API keys are generally not considered secure; they are typically accessible to clients, making it easy for someone to steal an API key. Once the key is stolen, it has no expiration, so it may be used indefinitely, unless the project owner revokes or regenerates the key. While the restrictions you can set on an API key mitigate this, there are better approaches for authorization.

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You can use any other type of credential that best fits your needs. Check out this article to know more about Authorization and Authentication.

What are Google Geocode API and how to implement it in API Tester mobile app?

Google Geocoding API allows you to geocode and re-geocode addresses. In addition to the server-side Java Client, Python Client, Go Client, and Node. js Client for Google Maps Services, this service is included in the client-side Google Maps JavaScript API.

Addresses, such as street addresses, can be geocoded to obtain their corresponding geographical coordinates, such as latitude and longitude, which can then be used to locate map markers or to center the map itself.

Simply said, reverse geocoding is the act of taking a set of geographical coordinates and turning them into an address that humans can use.

I'll use the API Tester mobile app to test a Google Geocode API. It is an easy-to-use free tool for testing and debugging APIs, which supports any type of API including REST, GraphQL, WebSocket, SOAP, JSON RPC, XML, HTTP, HTTPS.

Once you have obtained an API key from the Google Cloud console, you can test the Google Geocode API using the API Tester app. In this request, we will obtain information about the street address, Longitude, and latitude.

Here is an example of how you might do this: In the API Tester app, select the Get Request method and paste the Google Maps API endpoint URL from the list of available APIs.

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The request parameters include a "key" parameter with the "YOUR_API_KEY". Replace "YOUR_API_KEY" with the actual API key you obtained in the Google Cloud Console. This API endpoint URL can be obtained from the Google API documentation.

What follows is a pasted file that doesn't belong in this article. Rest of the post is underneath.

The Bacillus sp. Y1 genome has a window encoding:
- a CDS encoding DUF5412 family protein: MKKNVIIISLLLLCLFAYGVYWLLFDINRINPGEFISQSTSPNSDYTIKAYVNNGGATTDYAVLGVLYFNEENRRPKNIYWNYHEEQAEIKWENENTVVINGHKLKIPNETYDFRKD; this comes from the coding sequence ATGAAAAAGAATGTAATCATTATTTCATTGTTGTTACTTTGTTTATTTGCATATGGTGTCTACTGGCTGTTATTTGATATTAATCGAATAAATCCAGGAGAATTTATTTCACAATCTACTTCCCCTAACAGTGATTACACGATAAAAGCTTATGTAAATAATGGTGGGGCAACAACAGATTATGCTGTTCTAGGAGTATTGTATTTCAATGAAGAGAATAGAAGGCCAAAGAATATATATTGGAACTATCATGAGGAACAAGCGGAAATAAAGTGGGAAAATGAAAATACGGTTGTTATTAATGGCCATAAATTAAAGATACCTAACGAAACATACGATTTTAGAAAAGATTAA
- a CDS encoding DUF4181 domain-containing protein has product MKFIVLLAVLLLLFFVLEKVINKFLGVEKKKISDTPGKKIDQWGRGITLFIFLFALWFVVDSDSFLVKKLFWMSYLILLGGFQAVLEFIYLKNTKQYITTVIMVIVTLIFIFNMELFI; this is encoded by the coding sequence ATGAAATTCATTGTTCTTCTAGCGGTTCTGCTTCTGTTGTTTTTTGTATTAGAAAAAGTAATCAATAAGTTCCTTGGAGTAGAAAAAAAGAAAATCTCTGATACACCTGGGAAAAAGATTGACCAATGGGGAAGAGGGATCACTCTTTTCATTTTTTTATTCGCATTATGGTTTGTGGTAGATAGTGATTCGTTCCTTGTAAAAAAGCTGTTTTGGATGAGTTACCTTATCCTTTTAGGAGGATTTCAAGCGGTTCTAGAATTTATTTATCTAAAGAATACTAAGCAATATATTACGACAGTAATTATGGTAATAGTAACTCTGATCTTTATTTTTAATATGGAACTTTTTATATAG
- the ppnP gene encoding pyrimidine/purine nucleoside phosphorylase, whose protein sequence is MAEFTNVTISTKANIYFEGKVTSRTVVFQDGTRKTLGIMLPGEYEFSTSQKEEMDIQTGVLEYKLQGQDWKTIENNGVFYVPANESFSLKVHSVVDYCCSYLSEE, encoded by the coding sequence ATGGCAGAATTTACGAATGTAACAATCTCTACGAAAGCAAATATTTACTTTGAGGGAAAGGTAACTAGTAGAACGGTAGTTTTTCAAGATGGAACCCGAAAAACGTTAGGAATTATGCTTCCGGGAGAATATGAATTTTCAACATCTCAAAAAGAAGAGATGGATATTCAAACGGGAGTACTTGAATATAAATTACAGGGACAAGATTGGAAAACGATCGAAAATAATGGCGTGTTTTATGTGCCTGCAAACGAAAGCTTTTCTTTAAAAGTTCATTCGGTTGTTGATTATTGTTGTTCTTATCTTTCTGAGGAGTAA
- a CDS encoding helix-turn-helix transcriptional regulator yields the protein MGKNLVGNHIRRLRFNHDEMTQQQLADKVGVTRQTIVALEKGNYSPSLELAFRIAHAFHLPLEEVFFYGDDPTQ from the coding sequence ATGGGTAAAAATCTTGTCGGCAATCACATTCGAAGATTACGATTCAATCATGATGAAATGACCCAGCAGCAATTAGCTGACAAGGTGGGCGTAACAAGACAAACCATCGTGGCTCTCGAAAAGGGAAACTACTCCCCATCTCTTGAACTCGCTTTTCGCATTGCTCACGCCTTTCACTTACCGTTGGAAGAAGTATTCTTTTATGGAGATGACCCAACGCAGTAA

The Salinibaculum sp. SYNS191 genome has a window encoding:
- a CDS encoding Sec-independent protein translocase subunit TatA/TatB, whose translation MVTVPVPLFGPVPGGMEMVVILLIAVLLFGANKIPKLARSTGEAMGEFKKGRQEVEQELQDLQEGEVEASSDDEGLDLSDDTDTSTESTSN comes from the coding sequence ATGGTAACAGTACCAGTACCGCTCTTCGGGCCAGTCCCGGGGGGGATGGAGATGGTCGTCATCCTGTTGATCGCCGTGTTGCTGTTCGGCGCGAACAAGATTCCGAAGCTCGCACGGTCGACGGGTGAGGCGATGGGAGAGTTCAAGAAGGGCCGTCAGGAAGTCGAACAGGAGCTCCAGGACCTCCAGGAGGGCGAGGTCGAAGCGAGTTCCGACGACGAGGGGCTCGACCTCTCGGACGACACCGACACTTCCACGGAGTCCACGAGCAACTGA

You can also find Query parameters from the documentation. For example, if you wish to search for a specific location, you might use a "query" parameter with the search query.

I have added three query parameters: β€œaddress”, β€œkey” which is mandatory, and β€œlating” known as Longitude and Latitude. Google Geocode API already has information about streets with longitude and latitude. It gives information about the area with postal code and everything else.

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Depending on the operation you want to perform, you may need to include additional parameters in the request. Press the play button, and here we go.

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Here you can see the Location information for the USA State of Pennsylvania that we were looking for with the help of the Google Geocode API.

Conclusion

The Google Geocode API is a powerful tool that can be used to access geolocation-related data. With the ability to retrieve location coordinates, addresses, and even full maps of given locations, this API has become an invaluable resource for businesses looking to provide their customers with accurate geographical information. The benefits of using the Google Geocode API are numerous: accuracy, ease of use, and affordability. Moreover, developers also can test their integration with the API using the easy-to-use API Tester mobile app.

In the next post, you will get a brief explanation of how you can consume Google Maps and other APIs.

Thanks for reading! I hope you found this article helpful. Feel free to leave any questions, comments, or suggestions.

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Top comments (8)

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muhammadiqbalid83 profile image
Muhammad Iqbal

Waiting

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mariamarsh profile image
Maria 🍦 Marshmallow

Happy to hear that☺️

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amyswen451 profile image
Amanda Swensen

Brief and clear explanation of Google APIs, love it!

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mariamarsh profile image
Maria 🍦 Marshmallow

Thanks, Amanda☺️

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Michaela Boyl

The post is cool! Waiting pt.2✨

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mariamarsh profile image
Maria 🍦 Marshmallow

Already working on it!

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igibsonconor profile image
Conor Gibson

Great! Thanks, Maria, for such a good description of how to get an access to Google APIs!

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mariamarsh profile image
Maria 🍦 Marshmallow

So glad you find this info helpful, Conor😊